Previously, researchers found some genes that helped identify which patients would be sensitive to sunitinib. In this study, they looked for genes that might predict the effectiveness and tolerability of nivolumab, nivolumab-ipilimumab, and nivolumab plus a vascular endothelial growth factor-tyrosine kinase inhibitor (VEGFR-TKIs) in patients with renal cell carcinoma (RCC).

The researchers identified genes called ccrcc1, ccrcc2, ccrcc3, and ccrcc4 and used them as biomarkers for the survival of patients being treated with nivolumab, nivolumab-ipilimumab, pazopanib or sunitinib. The patients were follow-up for an average of 18 months. Patients with the ccrcc2 gene seemed to have the best response to treatment, closely followed by those patients with the ccrcc4 gene.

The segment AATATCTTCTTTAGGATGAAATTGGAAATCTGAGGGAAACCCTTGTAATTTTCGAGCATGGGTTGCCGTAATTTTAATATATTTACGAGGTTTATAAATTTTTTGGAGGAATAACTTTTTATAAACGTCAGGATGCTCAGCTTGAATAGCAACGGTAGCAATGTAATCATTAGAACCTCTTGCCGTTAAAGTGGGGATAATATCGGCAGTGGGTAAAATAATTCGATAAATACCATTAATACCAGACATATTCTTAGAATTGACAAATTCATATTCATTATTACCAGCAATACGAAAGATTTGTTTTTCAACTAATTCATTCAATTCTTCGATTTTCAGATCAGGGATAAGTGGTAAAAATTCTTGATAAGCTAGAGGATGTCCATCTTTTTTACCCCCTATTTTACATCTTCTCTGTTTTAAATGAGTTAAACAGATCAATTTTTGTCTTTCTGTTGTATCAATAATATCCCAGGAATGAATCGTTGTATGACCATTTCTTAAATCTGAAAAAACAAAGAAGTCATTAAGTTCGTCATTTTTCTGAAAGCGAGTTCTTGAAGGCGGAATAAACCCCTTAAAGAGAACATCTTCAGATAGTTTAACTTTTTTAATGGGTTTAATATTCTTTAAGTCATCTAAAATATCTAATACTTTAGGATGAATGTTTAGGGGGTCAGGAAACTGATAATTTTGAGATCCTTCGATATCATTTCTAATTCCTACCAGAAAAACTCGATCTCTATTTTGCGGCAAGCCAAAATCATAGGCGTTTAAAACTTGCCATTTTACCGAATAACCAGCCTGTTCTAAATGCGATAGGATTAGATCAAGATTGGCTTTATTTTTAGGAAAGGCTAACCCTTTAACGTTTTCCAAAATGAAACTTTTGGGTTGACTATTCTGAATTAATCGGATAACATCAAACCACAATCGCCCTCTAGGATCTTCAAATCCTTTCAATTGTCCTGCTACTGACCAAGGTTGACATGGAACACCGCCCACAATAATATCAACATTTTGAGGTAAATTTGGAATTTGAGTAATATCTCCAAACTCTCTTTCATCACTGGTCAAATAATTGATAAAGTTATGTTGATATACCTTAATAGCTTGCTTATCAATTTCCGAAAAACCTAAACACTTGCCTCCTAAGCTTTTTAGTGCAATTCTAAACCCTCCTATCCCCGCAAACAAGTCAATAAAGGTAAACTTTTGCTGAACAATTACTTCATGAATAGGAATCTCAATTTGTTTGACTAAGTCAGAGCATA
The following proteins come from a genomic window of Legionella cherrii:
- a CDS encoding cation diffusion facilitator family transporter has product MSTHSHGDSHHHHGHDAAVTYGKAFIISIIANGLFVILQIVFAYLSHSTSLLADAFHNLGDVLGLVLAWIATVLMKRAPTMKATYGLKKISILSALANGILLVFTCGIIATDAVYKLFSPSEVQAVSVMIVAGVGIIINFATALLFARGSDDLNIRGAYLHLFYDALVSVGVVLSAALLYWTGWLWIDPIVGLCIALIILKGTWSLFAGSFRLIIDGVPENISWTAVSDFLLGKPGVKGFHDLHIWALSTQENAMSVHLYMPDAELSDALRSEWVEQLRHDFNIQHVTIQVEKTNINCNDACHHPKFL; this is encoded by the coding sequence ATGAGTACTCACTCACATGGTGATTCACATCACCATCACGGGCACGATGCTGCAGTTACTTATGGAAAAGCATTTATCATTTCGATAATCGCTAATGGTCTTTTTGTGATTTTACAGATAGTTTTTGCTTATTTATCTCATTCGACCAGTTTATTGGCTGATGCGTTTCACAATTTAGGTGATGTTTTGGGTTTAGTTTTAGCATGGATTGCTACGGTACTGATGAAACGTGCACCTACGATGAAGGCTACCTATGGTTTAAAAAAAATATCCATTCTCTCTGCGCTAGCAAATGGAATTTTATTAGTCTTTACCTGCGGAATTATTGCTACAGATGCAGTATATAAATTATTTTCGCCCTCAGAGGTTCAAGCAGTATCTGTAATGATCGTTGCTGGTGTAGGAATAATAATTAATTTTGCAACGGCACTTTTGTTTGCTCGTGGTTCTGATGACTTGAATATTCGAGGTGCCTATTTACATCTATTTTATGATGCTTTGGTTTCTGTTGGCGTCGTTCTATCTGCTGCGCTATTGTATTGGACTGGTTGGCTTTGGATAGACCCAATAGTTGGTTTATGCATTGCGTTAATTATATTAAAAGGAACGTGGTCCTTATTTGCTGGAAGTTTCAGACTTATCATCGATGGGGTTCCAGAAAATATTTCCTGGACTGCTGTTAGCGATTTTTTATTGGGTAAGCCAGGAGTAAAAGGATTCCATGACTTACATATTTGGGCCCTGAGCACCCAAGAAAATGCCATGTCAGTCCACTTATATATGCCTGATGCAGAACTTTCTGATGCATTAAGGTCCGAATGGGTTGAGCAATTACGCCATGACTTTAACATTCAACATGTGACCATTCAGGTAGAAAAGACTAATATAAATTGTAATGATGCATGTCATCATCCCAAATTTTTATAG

The most common serious or life-threatening side effects were liver failure, problems with the liver with the immunotherapy treatments and high blood pressure with a VEGF-TKI.

This study showed that genes can be used to choose the most effective treatment between nivolumab with or without ipilimumab and a VEGFR-TKI in the first-line treatment of metastatic clear-cell RCC.